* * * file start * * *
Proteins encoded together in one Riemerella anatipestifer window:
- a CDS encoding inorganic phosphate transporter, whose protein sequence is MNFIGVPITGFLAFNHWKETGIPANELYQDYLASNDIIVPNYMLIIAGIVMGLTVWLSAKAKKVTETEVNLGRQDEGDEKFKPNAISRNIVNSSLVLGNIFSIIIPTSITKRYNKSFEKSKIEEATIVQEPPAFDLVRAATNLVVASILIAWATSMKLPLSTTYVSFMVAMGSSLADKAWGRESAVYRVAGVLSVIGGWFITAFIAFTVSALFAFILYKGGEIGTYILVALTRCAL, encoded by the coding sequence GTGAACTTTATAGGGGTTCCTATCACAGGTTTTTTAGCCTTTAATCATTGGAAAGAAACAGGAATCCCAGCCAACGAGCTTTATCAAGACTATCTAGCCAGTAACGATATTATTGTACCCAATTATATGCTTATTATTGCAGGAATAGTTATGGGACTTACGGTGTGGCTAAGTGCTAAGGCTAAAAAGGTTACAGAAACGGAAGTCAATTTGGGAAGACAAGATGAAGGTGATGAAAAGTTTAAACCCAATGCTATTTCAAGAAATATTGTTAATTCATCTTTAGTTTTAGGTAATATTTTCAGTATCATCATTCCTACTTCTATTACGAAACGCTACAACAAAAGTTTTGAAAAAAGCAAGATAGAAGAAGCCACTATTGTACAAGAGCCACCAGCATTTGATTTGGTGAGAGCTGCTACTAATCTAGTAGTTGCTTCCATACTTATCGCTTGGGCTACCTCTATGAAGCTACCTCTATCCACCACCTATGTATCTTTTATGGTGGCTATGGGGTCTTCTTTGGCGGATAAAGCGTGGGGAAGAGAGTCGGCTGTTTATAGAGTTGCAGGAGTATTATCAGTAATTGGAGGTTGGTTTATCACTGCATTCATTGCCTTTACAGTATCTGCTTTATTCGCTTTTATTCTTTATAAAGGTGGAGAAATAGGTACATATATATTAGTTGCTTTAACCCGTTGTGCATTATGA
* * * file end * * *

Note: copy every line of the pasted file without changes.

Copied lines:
Proteins encoded together in one Riemerella anatipestifer window:
- a CDS encoding inorganic phosphate transporter, whose protein sequence is MNFIGVPITGFLAFNHWKETGIPANELYQDYLASNDIIVPNYMLIIAGIVMGLTVWLSAKAKKVTETEVNLGRQDEGDEKFKPNAISRNIVNSSLVLGNIFSIIIPTSITKRYNKSFEKSKIEEATIVQEPPAFDLVRAATNLVVASILIAWATSMKLPLSTTYVSFMVAMGSSLADKAWGRESAVYRVAGVLSVIGGWFITAFIAFTVSALFAFILYKGGEIGTYILVALTRCAL, encoded by the coding sequence GTGAACTTTATAGGGGTTCCTATCACAGGTTTTTTAGCCTTTAATCATTGGAAAGAAACAGGAATCCCAGCCAACGAGCTTTATCAAGACTATCTAGCCAGTAACGATATTATTGTACCCAATTATATGCTTATTATTGCAGGAATAGTTATGGGACTTACGGTGTGGCTAAGTGCTAAGGCTAAAAAGGTTACAGAAACGGAAGTCAATTTGGGAAGACAAGATGAAGGTGATGAAAAGTTTAAACCCAATGCTATTTCAAGAAATATTGTTAATTCATCTTTAGTTTTAGGTAATATTTTCAGTATCATCATTCCTACTTCTATTACGAAACGCTACAACAAAAGTTTTGAAAAAAGCAAGATAGAAGAAGCCACTATTGTACAAGAGCCACCAGCATTTGATTTGGTGAGAGCTGCTACTAATCTAGTAGTTGCTTCCATACTTATCGCTTGGGCTACCTCTATGAAGCTACCTCTATCCACCACCTATGTATCTTTTATGGTGGCTATGGGGTCTTCTTTGGCGGATAAAGCGTGGGGAAGAGAGTCGGCTGTTTATAGAGTTGCAGGAGTATTATCAGTAATTGGAGGTTGGTTTATCACTGCATTCATTGCCTTTACAGTATCTGCTTTATTCGCTTTTATTCTTTATAAAGGTGGAGAAATAGGTACATATATATTAGTTGCTTTAACCCGTTGTGCATTATGA